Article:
Section 26 extends the deadline for tax relief under the general urban renewal scheme from 31 July 1997 to 31 July 1998 subject to certain conditions. Section 26 also makes provision for the designation by order of areas immediately adjacent to seven regional airports as enterprise areas where a viable qualifying proposal has been put forward for location in these areas. The airports are at Cork, Donegal, Galway, Kerry, Knock, Sligo and Waterford. The designation order will be made by the Minister for Finance after consultation with the Minister for Transport, Energy and Communications. The section also provides for the designation of three new enterprise areas in Cherry Orchard-Gallanstown, Finglas and Rosslare Harbour as described in the Tenth Schedule.
Section 28 allows the Minister to extend by order the definition of the Custom House Docks area for the purposes of the IFSC tax regime. It is proposed to extend the area to include the block bounded by Commons Street, Mayor Street, Guild Street and the North Wall Quay, a block  of land immediately to the east of the original Custom House Docks area site which houses the IFSC. Sections 32, 36, 66, 67 and 74 deal with a number of IFSC tax issues to provide continued certainty beyond 2005 for the tax transparency of collective funds managed by certified IFSC and Shannon companies and the exemption of securities issued by such companies from withholding tax and to modify a number of provisions in relation to the tax treatment of certain life assurance policies issued by IFSC life assurance companies.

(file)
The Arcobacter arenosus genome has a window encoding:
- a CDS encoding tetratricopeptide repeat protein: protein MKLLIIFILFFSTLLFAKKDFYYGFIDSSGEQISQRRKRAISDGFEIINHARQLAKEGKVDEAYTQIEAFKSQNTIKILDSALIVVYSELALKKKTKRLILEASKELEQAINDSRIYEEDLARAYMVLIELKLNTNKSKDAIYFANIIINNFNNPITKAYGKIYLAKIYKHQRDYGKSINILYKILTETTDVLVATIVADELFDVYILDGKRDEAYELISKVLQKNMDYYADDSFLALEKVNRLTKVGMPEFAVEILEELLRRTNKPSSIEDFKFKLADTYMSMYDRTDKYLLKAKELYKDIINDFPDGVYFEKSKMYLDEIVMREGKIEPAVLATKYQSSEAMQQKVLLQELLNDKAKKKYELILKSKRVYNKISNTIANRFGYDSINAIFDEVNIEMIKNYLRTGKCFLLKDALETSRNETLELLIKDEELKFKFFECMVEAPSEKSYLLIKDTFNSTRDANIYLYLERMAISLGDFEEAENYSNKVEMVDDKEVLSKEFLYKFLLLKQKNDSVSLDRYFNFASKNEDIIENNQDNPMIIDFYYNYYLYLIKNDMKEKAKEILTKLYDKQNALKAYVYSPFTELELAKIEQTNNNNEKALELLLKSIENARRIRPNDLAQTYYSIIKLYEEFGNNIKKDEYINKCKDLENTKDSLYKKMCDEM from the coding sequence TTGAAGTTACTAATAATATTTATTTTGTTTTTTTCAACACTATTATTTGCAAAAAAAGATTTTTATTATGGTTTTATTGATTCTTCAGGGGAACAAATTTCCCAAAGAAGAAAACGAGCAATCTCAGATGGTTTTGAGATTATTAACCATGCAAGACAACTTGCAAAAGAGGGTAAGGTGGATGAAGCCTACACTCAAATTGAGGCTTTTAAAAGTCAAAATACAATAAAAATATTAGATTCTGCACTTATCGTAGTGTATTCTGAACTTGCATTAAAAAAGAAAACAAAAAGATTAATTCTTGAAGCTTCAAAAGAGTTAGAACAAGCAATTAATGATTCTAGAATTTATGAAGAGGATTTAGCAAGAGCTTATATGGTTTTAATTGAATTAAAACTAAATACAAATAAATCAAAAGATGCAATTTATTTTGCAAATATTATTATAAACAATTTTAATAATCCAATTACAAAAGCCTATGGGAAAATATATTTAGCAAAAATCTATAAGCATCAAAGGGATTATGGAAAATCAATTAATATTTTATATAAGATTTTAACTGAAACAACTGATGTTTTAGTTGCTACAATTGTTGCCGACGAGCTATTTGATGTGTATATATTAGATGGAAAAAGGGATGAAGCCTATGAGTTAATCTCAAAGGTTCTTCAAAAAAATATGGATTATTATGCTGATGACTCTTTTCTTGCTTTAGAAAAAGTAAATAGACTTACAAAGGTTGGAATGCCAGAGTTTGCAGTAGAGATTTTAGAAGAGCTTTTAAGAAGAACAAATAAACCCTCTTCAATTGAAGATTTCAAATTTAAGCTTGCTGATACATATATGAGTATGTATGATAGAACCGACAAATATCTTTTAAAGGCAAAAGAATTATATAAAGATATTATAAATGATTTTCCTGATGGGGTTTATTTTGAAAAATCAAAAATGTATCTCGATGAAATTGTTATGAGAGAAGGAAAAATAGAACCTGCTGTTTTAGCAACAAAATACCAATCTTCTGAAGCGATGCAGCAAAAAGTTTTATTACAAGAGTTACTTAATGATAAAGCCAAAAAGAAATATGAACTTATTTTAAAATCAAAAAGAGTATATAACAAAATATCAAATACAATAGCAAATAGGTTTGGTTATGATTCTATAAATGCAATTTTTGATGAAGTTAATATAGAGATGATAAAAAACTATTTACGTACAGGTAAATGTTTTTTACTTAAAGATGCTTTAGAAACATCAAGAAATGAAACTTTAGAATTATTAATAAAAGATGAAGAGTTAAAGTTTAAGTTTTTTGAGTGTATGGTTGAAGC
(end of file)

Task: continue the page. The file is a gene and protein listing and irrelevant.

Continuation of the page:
Section 29 provides for relief for pre-trading non-capital expenses which was announced in the budget. Expenses which are wholly and exclusively incurred for the purposes of a trade or profession not more than three years prior to the commencement of trading and which would have been allowed if incurred after trading commenced will be deductible. This important new relief will be available for new businesses, whether incorporated or not, which commence trading on or after 22 January 1997.
Section 30 amends the relief for investment in films which is known as “section 35” relief. It is proposed to increase the existing cap on “section 35” investment in any one film from £7.5 million to £15 million where at least 50 per cent of the “section 35” investment is made by corporate bodies. The section will also increase the current £6 million annual investment limit for corporate bodies to £8 million in total and the limit for corporate investment in any one film from £2 million to £3 million. In addition, it is proposed to allow an additional 10 per cent “section 35” finance for films in respect of which post-production, such as editing, dubbing or mixing, is carried out in the State. The section also provides for a number of changes to the film certification process operated by the Minister for Arts, Culture and the Gaeltacht. These are designed to strengthen his powers in this regard and to prevent abuse of the system by certain applicants for relief.